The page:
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I have some static content with cache control Max-Age headers attached to it so clients will cache the static content. However, IIS 7.5 still sends this header out when there are error responses advising the client to cache this.

The has the negative effect that some proxies will then cache that error response. I could Vary: Accept,Accept-Encoding but this doesn't really address the root problem of Max-Age going out on error responses.

The current relevant IIS web.config section is:

      <clientCache cacheControlMode="UseMaxAge" cacheControlMaxAge="7.00:00:00" />

Is there a way so I can make it so we don't tell clients or proxies to cache 400/500 error codes?

share|improve this question
Are you using custom error pages? – Justin Niessner Jan 5 '12 at 16:26
@Justin - Nope, not in this case – Nick Craver Jan 5 '12 at 16:37
IIS 7.0 doesn't send Max-Age on 40* for me. I'm not sure if its a discrepancy between IIS versions though. – David Murdoch Jan 5 '12 at 16:58
Also, how does one force static content to send a 500 error code? – David Murdoch Jan 5 '12 at 17:00
@DavidMurdoch for example, we're seeing 406 responses sent with cache control headers when users request javascript, but the client only accepts image MIME types. Proxies are respecting this caching directive (as they should, by the spec) and other users are unable to download the script. – Jarrod Dixon Jan 5 '12 at 22:39

I created a rudimentary test "suite".

When I run the tests with a minimal Web.config on IIS 7.0 (Integrated pipline mode on .NET 4.0) everything passes; the test file's Cache-Control response header is set to private when it's request's Accept header doesn't match the file's Content-Type.

This leads me to believe that you have some module interrupting IIS's static caching routine or IIS 7.0 and 7.5 differ here.

Here are the files I used (sans some-script.js since its just an empty file):


<?xml version="1.0"?>
        <compilation debug="true" targetFramework="4.0">
            <!-- Set expire headers to 30 days for static content-->
            <clientCache cacheControlMode="UseMaxAge" cacheControlMaxAge="7.00:00:00" />


<!doctype html>
        body > div
            border:1px solid;
            <h2>Request JS file with Accepts: accept/nothing</h2>
            <b>Response Headers: </b>
            <pre id="responseHeaders-1">loading&hellip</pre>

            <h2>Request JS file with Accepts: */*</h2>
            <b>Response Headers: </b>
            <pre id="responseHeaders-2">loading&hellip</pre>

        <script src=""></script>
            var responseHeaders1 = $("#responseHeaders-1"),
                responseHeaders2 = $("#responseHeaders-2"),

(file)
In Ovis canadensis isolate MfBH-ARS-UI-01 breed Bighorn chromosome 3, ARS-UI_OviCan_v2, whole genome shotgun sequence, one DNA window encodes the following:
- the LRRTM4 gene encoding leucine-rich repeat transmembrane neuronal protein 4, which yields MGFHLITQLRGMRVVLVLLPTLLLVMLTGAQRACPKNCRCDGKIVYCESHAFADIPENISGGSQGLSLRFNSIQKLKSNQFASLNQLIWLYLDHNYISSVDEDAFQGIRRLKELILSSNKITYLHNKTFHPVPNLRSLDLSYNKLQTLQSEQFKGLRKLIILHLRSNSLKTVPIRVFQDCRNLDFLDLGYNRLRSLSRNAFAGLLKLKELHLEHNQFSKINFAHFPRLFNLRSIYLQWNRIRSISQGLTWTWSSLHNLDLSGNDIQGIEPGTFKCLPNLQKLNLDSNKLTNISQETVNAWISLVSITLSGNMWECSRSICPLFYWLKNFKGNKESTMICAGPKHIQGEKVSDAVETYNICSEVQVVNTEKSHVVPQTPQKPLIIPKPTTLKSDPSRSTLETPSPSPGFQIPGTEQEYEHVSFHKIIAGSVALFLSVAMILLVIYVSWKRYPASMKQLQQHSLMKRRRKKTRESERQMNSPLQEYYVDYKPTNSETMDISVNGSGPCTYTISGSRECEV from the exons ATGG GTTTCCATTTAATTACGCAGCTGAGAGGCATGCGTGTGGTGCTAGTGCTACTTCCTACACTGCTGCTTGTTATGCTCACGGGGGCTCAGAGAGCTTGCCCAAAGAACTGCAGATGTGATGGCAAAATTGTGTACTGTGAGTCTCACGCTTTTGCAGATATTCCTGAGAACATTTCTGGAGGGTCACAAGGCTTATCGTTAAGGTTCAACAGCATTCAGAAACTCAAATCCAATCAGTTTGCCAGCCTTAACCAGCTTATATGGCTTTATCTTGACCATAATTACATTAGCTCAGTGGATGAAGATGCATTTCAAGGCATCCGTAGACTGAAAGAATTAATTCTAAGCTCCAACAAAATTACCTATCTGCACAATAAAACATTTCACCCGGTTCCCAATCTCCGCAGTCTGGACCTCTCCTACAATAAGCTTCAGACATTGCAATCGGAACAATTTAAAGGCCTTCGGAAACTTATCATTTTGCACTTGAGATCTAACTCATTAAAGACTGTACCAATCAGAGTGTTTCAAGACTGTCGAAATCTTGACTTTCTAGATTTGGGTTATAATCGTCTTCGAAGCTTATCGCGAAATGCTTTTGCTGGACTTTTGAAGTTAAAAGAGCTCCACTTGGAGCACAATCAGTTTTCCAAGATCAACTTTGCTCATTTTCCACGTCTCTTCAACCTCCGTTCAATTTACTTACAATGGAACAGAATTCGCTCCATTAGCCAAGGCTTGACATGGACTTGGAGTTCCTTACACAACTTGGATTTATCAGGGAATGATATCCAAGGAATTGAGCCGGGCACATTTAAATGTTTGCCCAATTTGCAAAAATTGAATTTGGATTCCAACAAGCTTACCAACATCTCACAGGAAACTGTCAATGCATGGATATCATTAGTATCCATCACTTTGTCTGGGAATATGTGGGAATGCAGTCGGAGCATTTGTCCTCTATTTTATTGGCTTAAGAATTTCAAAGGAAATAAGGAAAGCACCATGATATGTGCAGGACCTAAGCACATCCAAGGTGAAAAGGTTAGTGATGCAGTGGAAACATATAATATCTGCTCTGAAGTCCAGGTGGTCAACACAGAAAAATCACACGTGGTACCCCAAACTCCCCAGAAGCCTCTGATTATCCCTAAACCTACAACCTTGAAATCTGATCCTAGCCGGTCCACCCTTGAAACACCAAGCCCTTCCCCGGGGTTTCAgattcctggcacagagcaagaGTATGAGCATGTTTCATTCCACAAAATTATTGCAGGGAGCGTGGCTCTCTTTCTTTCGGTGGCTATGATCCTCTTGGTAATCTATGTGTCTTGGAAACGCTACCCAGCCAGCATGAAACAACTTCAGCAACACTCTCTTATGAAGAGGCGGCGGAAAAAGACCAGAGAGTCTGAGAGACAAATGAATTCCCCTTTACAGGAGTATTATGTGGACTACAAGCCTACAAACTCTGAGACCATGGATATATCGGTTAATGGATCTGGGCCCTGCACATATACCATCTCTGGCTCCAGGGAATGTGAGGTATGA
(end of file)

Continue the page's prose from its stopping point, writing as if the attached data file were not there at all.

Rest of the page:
fetchScript = function (accepts, element, successMsg, errorMsg) {

                    var jXhr = $.ajax({
                        // fetch the resource "fresh" each time since we are testing the Cache-Control header and not caching itself
                        "url": "some-script.js?" + (new Date).getTime(),
                        "headers": {
                            "Accept" : accepts
                        "complete": function () {
                            var headers = jXhr.getAllResponseHeaders();
                            headers = headers.replace(/(Cache-Control:.+)/i, "<strong><u>$1</u></strong>");
                        "success": function () {
                            element.after("<div>" + successMsg + "</div>");
                        "error": function () {
                            element.after("<div>" + errorMsg + "</div>");

                fetchScript("accept/nothing", responseHeaders1, "Uh, your server is sending stuff when the client doesn't accept it.", "Your server (probably) responded correctly.");
                fetchScript("*/*", responseHeaders2, "Your server responded correctly.", "Something went wrong.");
share|improve this answer
We can reproduce your findings using requests to localhost - have you tried doing the same tests from a remote machine? – Geoff Dalgas Jan 6 '12 at 22:32
Yes, I did. (note to people of the future, the previous link was for temporary testing purposes only and probably doesn't work anymore, sorry) – David Murdoch Jan 6 '12 at 22:57
The error embedded in that response exposes some somewhat risky information - see here. It appears that your server believes all requests were issued locally - see: If you enable CustomErrors via: <httpErrors errorMode="Custom" /> you will see the same issue we are having @David – Geoff Dalgas Jan 8 '12 at 20:42

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